In the Summer of 2007, a hotbed of activity was happening surrounding the (Red Line) Broadway T-Stop in South Boston. The Macallen Building had recently opened with fanfare as Boston’s first green building adjacent to the existing Court Square Press loft development, work was underway on the Allele, and a boutique development on the corner of A Street and W 4th Street called the Lofts at 36 A promised to offer something unique to its residents. In late 2008, 36 A is approaching sold out status, and residents and potential Buyers are enjoying the building.
36 A goes beyond the no frills exterior and posh interior finishes, and someone who knows this well is Beth Dailey, who has served as the Sales Director for the Lofts at 36 A since preconstruction. Dailey is a prominent listing agent in South Boston, and speaks very knowledgeably about the 36 A property and the surrounding area.
One of the things about the Lofts at 36 A that residents are most excited about is the the low condo fees, which give you “everything you’d want in a building in the city without the expense of a concierge or gym passed on to unit owners,” says Dailey. “People are choosing to buy a second parking space [in the building] because the condo fees are so low – they are purchasing a second vehicle with the extra money they save in condo fees.”
Proximity to the Mass Pike and 93, as well as being just 280 steps to the T are amenities that don’t go unnoticed by residents. 36 A truly shines when you turn to the inside of the building and begin to look at some of the finishes with which the developer outfitted the boutique development. The developer was actually planning to move into the building with his wife, young daughter and pets, however, when his wife became pregnant with their second child, he needed a little more space. The fact that the developer was going to call the building home is a blessing in disguise to residents, as the building was constructed with personal care.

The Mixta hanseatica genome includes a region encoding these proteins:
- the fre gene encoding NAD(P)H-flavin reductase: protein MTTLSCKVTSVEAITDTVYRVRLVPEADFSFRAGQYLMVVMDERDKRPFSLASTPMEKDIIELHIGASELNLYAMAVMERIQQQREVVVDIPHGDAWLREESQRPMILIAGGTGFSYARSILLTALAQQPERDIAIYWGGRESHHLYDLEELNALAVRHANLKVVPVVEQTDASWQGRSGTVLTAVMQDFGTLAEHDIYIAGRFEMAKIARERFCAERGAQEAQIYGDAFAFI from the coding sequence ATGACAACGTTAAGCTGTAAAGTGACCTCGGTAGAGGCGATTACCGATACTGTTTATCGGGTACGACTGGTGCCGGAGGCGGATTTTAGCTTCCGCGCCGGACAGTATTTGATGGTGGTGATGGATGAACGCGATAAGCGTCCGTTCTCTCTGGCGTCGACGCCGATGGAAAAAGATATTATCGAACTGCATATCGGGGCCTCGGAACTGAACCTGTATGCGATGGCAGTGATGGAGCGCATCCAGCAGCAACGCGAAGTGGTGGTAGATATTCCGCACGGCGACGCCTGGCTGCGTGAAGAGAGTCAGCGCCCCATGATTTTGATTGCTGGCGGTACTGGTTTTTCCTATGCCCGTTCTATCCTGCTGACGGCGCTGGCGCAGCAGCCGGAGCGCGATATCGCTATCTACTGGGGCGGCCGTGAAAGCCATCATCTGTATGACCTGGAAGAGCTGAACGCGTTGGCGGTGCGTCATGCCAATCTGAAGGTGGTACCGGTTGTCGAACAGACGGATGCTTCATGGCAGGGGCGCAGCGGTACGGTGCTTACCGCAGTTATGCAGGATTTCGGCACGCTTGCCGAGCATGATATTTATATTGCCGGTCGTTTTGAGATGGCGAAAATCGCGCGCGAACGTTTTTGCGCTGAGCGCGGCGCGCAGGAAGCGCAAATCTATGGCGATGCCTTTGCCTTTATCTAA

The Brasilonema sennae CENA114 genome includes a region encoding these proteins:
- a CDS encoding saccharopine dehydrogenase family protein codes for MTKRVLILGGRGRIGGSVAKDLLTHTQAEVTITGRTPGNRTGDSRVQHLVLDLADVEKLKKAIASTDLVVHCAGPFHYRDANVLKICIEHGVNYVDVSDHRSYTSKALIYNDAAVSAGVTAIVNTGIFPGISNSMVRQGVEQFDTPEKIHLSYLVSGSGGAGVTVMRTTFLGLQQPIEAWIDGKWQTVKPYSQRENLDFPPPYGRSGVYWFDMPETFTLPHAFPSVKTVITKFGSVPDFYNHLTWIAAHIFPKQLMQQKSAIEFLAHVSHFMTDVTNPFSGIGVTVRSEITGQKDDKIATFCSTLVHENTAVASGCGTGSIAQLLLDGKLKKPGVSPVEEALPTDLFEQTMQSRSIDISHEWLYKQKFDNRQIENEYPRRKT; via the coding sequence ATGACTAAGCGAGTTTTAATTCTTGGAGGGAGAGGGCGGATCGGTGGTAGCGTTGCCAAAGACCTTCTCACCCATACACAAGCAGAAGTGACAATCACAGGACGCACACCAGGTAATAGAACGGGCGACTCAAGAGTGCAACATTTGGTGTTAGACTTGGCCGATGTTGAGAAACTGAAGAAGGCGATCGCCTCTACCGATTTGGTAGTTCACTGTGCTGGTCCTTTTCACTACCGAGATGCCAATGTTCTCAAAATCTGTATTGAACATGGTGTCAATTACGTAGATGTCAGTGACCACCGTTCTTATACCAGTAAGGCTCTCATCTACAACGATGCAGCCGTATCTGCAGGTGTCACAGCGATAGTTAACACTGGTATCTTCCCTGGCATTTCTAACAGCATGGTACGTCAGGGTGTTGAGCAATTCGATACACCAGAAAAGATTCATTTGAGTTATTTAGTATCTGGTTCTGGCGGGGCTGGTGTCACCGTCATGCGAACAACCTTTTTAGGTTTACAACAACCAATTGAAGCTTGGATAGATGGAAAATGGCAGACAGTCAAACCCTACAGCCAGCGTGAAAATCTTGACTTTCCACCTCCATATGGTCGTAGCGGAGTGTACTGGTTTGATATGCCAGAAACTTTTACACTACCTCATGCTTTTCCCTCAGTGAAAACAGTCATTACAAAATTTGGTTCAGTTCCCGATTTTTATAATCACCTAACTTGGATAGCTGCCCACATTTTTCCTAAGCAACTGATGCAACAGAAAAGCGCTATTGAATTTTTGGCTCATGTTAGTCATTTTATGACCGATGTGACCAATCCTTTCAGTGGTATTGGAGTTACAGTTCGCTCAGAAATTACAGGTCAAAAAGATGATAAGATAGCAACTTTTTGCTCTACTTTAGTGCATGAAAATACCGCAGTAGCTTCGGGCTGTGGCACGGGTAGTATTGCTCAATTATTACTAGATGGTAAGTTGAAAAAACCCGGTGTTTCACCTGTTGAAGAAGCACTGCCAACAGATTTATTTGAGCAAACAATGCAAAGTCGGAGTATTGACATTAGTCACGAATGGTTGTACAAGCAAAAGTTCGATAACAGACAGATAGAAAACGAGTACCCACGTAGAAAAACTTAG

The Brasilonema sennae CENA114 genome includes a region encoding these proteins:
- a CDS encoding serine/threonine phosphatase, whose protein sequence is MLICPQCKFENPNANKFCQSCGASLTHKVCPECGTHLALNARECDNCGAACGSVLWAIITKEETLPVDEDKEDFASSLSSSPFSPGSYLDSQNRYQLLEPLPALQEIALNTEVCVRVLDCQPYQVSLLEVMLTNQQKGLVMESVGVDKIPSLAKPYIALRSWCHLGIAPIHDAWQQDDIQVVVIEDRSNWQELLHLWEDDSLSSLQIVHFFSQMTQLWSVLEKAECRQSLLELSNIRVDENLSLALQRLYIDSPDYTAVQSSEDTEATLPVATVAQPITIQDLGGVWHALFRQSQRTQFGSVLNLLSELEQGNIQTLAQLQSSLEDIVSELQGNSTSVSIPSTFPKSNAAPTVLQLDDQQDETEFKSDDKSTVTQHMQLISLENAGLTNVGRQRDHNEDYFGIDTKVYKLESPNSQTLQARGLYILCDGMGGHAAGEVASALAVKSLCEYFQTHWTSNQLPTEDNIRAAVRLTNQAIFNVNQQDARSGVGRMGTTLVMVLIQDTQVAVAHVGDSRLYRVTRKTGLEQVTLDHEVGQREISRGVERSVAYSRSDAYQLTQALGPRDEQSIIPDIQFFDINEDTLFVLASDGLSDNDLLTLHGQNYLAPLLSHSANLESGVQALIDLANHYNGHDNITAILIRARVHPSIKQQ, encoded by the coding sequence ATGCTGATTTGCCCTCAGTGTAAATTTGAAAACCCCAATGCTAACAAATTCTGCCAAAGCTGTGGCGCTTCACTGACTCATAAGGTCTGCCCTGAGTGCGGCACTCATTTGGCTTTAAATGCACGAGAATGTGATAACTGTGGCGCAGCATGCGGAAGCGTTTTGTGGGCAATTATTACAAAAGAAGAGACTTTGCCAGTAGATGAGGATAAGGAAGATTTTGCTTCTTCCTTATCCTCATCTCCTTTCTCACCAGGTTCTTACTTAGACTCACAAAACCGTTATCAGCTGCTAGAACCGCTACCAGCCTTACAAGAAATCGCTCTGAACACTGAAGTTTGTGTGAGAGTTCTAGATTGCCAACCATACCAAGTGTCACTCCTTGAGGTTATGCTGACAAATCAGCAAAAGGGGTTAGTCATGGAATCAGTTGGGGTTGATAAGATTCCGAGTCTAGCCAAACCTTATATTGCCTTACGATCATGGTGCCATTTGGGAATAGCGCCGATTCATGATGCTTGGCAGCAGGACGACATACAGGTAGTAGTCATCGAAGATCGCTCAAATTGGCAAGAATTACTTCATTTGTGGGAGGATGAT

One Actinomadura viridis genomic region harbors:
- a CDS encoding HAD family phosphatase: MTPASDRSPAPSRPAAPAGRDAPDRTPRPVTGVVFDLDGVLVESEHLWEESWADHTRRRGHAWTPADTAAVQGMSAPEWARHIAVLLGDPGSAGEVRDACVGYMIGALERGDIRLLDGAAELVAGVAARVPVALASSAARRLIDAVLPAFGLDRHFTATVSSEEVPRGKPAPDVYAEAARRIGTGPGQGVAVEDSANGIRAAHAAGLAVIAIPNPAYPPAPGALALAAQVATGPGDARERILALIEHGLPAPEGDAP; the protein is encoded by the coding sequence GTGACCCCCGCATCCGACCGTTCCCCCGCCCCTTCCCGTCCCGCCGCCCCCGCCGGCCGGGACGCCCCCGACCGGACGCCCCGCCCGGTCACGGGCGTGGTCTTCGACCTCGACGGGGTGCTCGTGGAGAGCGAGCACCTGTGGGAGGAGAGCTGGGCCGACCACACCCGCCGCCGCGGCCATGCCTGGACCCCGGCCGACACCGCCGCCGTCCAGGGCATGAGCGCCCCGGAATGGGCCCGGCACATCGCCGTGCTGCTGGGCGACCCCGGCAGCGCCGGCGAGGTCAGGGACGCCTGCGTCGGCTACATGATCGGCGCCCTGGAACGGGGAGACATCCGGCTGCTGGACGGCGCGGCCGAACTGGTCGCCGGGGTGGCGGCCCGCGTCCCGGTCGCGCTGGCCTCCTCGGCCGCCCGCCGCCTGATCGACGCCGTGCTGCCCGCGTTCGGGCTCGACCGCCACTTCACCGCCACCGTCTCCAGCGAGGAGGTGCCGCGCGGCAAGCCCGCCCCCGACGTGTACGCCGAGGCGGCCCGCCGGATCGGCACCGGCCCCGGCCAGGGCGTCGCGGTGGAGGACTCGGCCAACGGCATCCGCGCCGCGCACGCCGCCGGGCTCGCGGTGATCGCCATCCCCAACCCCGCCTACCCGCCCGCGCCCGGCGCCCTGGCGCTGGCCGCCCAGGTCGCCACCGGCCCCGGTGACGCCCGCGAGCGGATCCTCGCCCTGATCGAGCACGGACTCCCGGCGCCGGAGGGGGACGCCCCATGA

The building has been built with some of the latest advances in systems, and some of the sleekest finishes in Boston, for instance, the stained and scored concrete floors are by far the most unique and hip floors you will currently find in the city. The quality of the (high velocity) systems have helped condo Buyers save on heating and cooling bills says Dailey, as “many residents have not even turned on their heat yet this season, sound deadening insulation, and staggered stud 2 x 6 construction between units, and concrete between floors,” all assist in making the most efficient use out of the available square footage
The contemporary loft-style units at 36 A are all south facing, and offer curtain walls of glass. All condo fees in the building are below $280 per month, and Buyers seem to appreciate the straightforward pricing that is inclusive of at least one parking space in the two-level garage parking (street level and a below grade level accessed via a car lift). The building is built to be family and pet friendly, and has a bicycle and baby carriage area, and extra storage.
Given the economic downturn that Boston is faced with, 36 A positions itself from a unique value perspective as “a small boutique building with very low condo fees and taxes relative to the other buildings in the neighborhood. It’s brand new construction which limits the exposure to assessments and having to replace common area elements,” says Dailey. The ground floor commercial space is uniquely controlled, and deemed a low impact commercial space (i.e. no restaurant or food use), and is currently occupied by a residential real estate brokerage. The common space that does exist in the building is decorated in a contemporary and subtle way, especially the elevator lobby, which is adorned with a commissioned piece of artwork by a resident in the building.
There are currently 6 units for sale at 36 A, ranging in price from $519,000 to $659,000, which includes at least one heated garage parking space, as well as access to a common roofdeck with expansive city views.